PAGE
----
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A bit of background on the property-tax cap: In 2001, voters passed Initiative 747 (effective in 2002), which restricted taxing districts to a property-tax increase of the lesser of inflation, or 1 percent. This limit is on the taxes collected and not on the growing value of the property. But, in November 2007, the Supreme Court held that since Initiative 747 did fulfil the law it amended as the Constitution requires. And, in that same month, the Legislature met in special session and passed HB 2416, reinstating the 1 percent levy limit established by Initiative 747.

Now, the debate continues about whether that 1 percent cap should be lifted again. Public-affairs consultant and former chairman of the state Republican Party Chris Vance recently argued in The Seattle Times Opinion section:

“Capping revenue growth at 1 percent a year makes it virtually impossible for the county to even keep up with inflation … (and) replace the 1 percent property-tax cap with a cap limiting revenue growth to a factor of inflation plus the rate of population growth.”

Tim Eyman countered in a guest column published Saturday:

“There’s been an overwhelming vote of the people and even a broader legislative vote to make the 1 percent caplimit the law. It’s important to know that governments get property taxes from multiple sources. Every year, they get property-tax revenue, as well as tax dollars from new construction, improvements, annexations, banked capacity, real-estate excise taxes, property-valuation increasesjumps and voter-approved levies. When added together, property taxes to government consistently rise faster than inflation.”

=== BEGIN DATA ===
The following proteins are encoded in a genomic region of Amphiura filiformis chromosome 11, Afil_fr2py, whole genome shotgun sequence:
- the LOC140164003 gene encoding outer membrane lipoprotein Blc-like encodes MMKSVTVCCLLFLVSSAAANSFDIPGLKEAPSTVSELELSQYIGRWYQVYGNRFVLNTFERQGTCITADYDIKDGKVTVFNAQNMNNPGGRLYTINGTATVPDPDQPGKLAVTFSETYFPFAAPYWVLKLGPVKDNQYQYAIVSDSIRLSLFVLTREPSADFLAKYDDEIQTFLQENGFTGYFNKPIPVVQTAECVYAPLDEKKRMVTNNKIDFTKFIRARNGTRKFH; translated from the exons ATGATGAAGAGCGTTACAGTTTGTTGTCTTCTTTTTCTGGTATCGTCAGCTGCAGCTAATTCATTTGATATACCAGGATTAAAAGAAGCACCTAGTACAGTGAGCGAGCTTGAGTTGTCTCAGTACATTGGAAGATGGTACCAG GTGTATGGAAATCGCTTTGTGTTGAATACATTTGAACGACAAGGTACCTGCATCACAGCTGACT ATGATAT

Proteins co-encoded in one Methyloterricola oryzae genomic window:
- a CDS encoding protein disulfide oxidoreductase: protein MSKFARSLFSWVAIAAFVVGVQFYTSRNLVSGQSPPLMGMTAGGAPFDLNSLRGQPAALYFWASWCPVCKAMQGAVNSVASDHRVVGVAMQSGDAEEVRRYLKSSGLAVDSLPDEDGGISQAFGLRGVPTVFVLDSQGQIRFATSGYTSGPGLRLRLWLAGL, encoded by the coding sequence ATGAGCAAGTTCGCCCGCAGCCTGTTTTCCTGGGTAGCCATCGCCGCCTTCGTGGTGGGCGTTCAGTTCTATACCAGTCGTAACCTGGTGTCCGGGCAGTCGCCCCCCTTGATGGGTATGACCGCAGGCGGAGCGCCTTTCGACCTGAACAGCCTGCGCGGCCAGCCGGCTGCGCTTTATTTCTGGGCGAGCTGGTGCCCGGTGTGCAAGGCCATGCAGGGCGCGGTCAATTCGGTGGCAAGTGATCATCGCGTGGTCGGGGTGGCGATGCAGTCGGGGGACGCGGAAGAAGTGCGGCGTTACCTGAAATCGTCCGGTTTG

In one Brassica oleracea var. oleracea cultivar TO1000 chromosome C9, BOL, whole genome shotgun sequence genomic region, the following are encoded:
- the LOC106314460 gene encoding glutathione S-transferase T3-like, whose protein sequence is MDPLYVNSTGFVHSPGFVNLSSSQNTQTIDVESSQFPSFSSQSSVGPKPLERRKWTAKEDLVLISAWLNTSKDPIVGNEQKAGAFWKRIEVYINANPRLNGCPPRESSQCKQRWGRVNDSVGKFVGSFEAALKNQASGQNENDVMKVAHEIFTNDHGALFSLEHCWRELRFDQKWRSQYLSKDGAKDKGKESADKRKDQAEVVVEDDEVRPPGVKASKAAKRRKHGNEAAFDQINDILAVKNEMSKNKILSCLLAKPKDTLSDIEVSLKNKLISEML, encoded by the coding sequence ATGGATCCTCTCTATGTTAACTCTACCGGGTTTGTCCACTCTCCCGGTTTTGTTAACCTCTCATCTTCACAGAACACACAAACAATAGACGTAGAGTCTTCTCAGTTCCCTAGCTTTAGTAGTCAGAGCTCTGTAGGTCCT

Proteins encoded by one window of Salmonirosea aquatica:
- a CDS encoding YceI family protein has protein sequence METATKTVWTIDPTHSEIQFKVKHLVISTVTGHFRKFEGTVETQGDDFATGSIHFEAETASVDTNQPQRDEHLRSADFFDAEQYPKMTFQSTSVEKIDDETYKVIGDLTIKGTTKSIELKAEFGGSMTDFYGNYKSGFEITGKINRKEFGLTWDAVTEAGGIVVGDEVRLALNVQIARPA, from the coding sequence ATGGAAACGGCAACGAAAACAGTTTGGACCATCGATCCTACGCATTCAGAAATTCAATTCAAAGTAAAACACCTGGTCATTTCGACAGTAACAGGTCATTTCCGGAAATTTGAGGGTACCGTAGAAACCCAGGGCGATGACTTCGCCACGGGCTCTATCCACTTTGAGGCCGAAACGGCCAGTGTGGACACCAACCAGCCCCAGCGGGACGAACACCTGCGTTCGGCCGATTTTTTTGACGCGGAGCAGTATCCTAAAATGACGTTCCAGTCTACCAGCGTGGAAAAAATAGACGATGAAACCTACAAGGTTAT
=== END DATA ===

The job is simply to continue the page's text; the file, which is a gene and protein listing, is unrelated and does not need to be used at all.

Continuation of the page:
What do you think about the idea of lifting the property-tax cap? I’ve gotten letters this week from homeowners, several on fixed incomes who say they might be priced out of their homes if the property tax went up. But, as Vance wrote, the realities of funding local government and infrastructure require funding sources.

Have your say in the form below and continue the debate on the property-tax cap. I’ll publish the best submissions online and in print in the next week. And make sure to tune in Thursday at noon to a live video discussion between Vance and Eyman about the cap. It should be a lively and interesting debate.

Fill out my online form.